Sleepless in Cambridge
Cambridge Day is part of a project called Voices of MainStreet — a weekly, nationwide Q&A in which editors at the money and lifestyle site MainStreet.com ask questions and bloggers answer them. For this entry, I was asked about work habits.
Americans have always been pretty mobile, and I suspect that more so than ever we get to choose where we want to be. I choose to be in Cambridge in part because it’s a rush to be in the middle of where the future is being made. It’s the birthplace of the Zipcar and the cradle of a thousand pills and medical treatments, and significant numbers of our coming politicians, business leaders, engineers and designers are swabbing away at their acne in the dorms of Harvard and the Massachusetts Institute of Technology. And it’s a good bet few of these people are preparing to change the world by clocking in at 9 and out at 5 to head off for a night of television.
This is why Tim Rowe, of the Cambridge Innovation Center business incubator, has been driving so doggedly toward a Venture Cafe “open early ’til very late, that is specifically designed to get members of the innovation and entrepreneurship communities collaborating” in Kendall Square, the intensely pounding square-mile heart of the city’s technological innovation.
It’s why the architect behind what is probably Cambridge’s most controversial (and most beautiful) house is touting a “reinvention of traditional worker housing for the new ‘creative class,’” that encapsulates every absurdly true Cambridge cliche in a single reworking of the classic triple-decker building on Bellis Circle:
“If a community is to survive and thrive it must draw in a creative and educated class of worker. An architect was one of the first occupants. Two computer programmers were attracted from the Portland, Ore., area. A director of a ‘sustainable building investment’ firm, along with his wife, kids and big black dog now live here.”
It’s why Chestnut Hill Realty tried to sell its basement-apartments concept as “worker housing,” raising faint echoes of city councillor Leland Cheung talking about dormlike accommodations for younger scientists and entrepreneurs, and why the talk of councillors shaping Central and Kendall squares for the next decades also somehow includes talk about how to raise the population of Cambridge. Not just back to the 1950 high of 120,740, but beyond — a hike of more than 15 percent of the current population, which is already up 4 percent from a decade ago.
The move is to get more and more housing, for seniors and families, yes, and for lower-end workers as well — in the context of keeping the innovators at work for those high salaries of theirs. (Sounds terrible, doesn’t it? But that’s the reality as presented by the city’s consultant on redevelopment, Goody Clancy.) That implicitly puts the scientists and policy wonks at the nexus of what matters to the city, tumbling into bed in tall towers only blocks from where they work long hours broken up by 9 p.m. and 1 a.m. meetings at the Venture Cafe.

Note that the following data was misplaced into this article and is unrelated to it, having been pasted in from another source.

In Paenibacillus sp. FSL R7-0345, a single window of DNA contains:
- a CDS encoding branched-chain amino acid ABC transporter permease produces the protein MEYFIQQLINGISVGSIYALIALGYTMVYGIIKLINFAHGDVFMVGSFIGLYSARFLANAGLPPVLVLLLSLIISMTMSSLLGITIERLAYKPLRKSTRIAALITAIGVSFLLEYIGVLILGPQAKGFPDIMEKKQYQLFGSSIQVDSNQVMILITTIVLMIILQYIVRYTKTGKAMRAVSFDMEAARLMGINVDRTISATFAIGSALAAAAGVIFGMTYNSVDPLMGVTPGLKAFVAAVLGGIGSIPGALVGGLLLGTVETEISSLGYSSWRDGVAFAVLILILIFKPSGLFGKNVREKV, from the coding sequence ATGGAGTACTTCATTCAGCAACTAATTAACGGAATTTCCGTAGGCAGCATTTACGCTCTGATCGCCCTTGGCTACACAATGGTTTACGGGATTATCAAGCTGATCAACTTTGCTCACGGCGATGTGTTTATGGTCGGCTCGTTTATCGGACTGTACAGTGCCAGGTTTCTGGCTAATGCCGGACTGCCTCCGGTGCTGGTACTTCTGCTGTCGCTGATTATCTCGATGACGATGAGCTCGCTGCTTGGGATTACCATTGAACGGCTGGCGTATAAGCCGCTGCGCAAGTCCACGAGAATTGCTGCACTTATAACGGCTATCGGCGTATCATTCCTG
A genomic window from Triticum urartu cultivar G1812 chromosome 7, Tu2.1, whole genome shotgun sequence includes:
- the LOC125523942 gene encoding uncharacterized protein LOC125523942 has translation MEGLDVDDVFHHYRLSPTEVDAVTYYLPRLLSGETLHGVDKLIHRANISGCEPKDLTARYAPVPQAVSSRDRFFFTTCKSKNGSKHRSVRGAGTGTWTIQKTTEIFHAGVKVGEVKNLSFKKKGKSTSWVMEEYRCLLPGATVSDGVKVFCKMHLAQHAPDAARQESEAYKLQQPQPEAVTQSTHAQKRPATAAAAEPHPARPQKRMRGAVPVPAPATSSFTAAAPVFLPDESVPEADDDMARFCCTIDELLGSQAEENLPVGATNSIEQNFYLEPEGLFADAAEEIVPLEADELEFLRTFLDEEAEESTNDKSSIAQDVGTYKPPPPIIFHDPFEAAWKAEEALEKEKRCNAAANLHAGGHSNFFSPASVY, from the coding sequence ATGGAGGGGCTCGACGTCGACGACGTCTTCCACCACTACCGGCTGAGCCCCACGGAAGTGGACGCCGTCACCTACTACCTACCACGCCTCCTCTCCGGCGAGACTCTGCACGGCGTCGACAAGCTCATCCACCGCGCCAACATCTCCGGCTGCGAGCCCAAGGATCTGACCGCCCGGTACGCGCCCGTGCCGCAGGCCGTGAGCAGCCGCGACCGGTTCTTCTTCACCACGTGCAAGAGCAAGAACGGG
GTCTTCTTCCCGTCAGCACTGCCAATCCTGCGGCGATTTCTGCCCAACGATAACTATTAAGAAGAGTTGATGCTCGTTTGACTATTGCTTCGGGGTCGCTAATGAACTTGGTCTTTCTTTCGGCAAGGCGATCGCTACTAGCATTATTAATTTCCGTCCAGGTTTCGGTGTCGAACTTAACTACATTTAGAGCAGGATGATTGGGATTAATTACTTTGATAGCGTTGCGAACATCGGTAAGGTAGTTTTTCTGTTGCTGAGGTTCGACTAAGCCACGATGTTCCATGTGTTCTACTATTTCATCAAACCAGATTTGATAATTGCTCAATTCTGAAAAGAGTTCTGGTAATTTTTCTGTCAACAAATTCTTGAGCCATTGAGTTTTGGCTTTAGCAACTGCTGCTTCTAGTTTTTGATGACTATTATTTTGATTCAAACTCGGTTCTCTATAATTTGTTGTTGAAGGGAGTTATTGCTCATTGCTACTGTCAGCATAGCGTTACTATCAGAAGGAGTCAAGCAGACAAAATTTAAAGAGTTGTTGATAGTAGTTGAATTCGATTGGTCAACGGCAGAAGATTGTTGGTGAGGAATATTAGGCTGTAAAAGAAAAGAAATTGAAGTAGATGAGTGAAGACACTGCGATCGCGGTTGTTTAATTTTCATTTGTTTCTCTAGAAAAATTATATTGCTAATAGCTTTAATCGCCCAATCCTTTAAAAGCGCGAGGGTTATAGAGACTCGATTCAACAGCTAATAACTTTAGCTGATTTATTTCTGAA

It’s a sign of the intensity with which Cambridge sees work as a mission that the idea of running the T later in the night was raised recently without a scoff or a snicker. Cambridge has no control whatsoever over the region’s public transit, which is still run by rules devised by the Pilgrims shortly after setting foot on Plymouth Rock, and thus stops running at about 12:45 a.m. (Before the bars close!)
Work, work, work
I support all of this drive toward a 24/7 Cambridge. I’ve made my share of 2 a.m. runs to Kinkos and choose to live within stumbling distance of the city’s only accumulation of 24-hour grocery store, pharmacy and eatery — and, until recently, 24-hour doughnut shop — and tend to stay at Diesel working among other coffee shop squatters until they kick me out at 11 p.m. Occupancy trails off toward the end, but walk in at the right time and the place looks like a modern office where the cubicles have been torn down in favor of “creative workspaces” and a significant portion of the light comes from Apple logos gleaming from laptop screens.
On many days I do eight hours at the day job, switch to my own work (such as attending municipal meetings), log in remotely for another couple hours to ensure everything is set for the day job by the time anyone will care, log off and return to my own work again, then start it all over the next day. Both sets of work carry over into the weekends.
And that would seem strange if not for the knowledge that it’s pretty much what’s going on in the college dorms, the coffee shops, the startup offices and the labs and lofts and libraries everywhere throughout the city.
New York is the city that never sleeps, but Cambridge is the city that sleeps only because the coffee shops kick us out, the Venture Cafe isn’t yet open and the T stops running.
And it’s where I choose to be.